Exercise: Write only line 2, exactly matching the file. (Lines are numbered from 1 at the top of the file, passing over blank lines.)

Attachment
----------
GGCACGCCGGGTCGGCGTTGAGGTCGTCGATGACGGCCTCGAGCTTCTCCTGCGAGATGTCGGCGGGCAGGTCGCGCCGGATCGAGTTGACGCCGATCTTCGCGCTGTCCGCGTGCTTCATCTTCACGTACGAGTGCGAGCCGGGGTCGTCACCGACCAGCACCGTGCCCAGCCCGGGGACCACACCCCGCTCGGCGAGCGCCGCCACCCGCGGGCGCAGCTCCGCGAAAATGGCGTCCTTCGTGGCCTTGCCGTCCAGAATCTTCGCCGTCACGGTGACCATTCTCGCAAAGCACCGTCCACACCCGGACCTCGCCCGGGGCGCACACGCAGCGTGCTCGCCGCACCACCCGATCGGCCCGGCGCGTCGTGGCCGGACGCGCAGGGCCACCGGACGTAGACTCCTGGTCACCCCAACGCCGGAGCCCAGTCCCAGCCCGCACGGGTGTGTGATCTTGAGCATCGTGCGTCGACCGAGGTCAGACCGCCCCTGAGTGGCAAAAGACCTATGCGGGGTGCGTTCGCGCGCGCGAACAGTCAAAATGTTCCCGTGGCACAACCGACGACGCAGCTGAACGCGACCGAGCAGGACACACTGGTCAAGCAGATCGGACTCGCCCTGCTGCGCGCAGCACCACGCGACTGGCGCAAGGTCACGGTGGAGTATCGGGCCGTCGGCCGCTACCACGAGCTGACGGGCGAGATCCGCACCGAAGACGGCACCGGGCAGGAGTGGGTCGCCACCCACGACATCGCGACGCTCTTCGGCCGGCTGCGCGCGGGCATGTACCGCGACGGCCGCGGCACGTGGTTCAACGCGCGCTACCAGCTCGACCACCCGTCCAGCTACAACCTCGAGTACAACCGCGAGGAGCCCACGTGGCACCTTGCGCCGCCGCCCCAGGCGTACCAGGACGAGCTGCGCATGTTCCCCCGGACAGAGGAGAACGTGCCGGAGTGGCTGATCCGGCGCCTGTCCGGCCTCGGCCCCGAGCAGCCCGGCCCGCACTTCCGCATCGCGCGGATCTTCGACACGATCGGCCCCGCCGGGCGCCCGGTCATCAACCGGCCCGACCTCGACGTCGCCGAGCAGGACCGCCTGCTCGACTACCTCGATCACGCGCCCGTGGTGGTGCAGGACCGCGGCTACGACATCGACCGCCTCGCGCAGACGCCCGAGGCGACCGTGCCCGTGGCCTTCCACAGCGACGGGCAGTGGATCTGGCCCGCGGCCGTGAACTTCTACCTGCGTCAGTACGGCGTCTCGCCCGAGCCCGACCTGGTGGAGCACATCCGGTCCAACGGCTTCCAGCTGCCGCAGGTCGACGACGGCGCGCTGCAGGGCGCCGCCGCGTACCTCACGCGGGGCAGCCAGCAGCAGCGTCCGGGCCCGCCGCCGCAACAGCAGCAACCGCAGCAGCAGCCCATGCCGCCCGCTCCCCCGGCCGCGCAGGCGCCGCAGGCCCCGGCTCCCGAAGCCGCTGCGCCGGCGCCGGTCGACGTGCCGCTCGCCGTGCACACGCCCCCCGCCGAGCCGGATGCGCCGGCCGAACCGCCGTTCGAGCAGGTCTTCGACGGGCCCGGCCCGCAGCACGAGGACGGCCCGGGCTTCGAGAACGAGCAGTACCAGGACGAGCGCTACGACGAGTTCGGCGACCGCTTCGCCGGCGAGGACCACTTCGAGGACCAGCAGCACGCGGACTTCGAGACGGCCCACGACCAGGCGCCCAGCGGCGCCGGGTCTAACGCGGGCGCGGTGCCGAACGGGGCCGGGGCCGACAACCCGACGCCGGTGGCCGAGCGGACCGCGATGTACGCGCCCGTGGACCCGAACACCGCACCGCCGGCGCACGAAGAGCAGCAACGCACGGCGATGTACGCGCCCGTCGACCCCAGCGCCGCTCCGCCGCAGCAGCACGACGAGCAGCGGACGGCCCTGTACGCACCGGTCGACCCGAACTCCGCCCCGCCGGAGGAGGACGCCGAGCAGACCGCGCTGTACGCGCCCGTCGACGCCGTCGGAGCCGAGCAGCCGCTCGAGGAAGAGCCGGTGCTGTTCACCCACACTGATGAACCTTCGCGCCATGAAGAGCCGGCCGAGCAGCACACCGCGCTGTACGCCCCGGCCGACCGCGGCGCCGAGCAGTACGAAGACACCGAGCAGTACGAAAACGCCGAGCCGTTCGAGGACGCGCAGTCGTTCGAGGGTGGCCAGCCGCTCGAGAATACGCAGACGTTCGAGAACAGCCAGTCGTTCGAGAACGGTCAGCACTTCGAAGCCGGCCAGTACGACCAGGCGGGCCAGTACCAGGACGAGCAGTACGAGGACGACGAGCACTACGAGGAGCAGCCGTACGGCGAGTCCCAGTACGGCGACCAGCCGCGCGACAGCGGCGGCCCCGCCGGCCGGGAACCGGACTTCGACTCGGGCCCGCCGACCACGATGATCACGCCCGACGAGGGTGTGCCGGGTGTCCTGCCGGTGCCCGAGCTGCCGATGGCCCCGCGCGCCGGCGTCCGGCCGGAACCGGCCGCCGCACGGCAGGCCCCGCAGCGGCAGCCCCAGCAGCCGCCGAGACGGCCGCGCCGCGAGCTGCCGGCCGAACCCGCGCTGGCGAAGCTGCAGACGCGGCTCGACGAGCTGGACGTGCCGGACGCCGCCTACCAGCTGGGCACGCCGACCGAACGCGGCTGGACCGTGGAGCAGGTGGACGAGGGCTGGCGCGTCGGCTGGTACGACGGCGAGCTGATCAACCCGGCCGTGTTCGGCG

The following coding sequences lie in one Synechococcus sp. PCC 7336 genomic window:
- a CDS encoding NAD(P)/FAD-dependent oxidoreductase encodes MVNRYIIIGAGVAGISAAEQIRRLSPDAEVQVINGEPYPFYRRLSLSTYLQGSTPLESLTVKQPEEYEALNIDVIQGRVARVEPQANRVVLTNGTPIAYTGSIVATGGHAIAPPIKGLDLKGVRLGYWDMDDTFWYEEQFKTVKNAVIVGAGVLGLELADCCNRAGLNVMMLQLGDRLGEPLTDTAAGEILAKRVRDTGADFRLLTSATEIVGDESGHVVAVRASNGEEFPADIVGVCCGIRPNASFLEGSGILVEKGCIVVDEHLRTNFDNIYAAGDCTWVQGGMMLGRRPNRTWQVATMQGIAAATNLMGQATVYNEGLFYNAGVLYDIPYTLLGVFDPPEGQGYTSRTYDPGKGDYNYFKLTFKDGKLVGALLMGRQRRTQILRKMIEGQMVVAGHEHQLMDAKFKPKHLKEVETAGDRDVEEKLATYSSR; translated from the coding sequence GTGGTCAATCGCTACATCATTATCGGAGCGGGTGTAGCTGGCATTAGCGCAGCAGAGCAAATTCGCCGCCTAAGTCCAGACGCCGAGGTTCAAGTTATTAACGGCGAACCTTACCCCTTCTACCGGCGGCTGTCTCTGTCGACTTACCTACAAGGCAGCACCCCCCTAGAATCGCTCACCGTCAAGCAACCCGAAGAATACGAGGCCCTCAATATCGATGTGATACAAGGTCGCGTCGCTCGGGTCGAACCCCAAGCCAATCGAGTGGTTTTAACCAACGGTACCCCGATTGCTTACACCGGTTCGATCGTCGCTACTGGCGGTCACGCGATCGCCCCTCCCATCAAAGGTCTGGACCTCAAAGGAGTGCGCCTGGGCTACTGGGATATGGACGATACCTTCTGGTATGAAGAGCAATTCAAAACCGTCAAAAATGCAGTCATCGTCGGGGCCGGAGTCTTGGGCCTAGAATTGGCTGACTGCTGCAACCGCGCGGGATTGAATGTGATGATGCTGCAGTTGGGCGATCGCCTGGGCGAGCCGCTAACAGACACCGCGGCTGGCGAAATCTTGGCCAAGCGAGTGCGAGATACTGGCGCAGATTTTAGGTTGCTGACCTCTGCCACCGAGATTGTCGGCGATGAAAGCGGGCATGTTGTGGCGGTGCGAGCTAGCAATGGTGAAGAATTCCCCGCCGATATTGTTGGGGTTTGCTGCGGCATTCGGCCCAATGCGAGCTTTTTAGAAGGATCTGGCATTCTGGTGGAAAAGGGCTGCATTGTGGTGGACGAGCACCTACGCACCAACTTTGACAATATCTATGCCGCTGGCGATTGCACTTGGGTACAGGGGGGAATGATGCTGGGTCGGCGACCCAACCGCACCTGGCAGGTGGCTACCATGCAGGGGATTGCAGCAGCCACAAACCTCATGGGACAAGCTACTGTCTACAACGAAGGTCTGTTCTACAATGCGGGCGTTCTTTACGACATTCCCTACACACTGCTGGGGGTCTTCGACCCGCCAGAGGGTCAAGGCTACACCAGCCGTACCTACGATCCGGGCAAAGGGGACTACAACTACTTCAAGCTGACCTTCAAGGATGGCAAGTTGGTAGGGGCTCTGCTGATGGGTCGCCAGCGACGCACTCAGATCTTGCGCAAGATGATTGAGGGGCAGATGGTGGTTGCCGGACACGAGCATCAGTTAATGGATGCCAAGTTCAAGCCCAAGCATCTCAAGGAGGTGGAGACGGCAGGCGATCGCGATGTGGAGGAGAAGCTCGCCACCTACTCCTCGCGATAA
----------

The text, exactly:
The following coding sequences lie in one Synechococcus sp. PCC 7336 genomic window: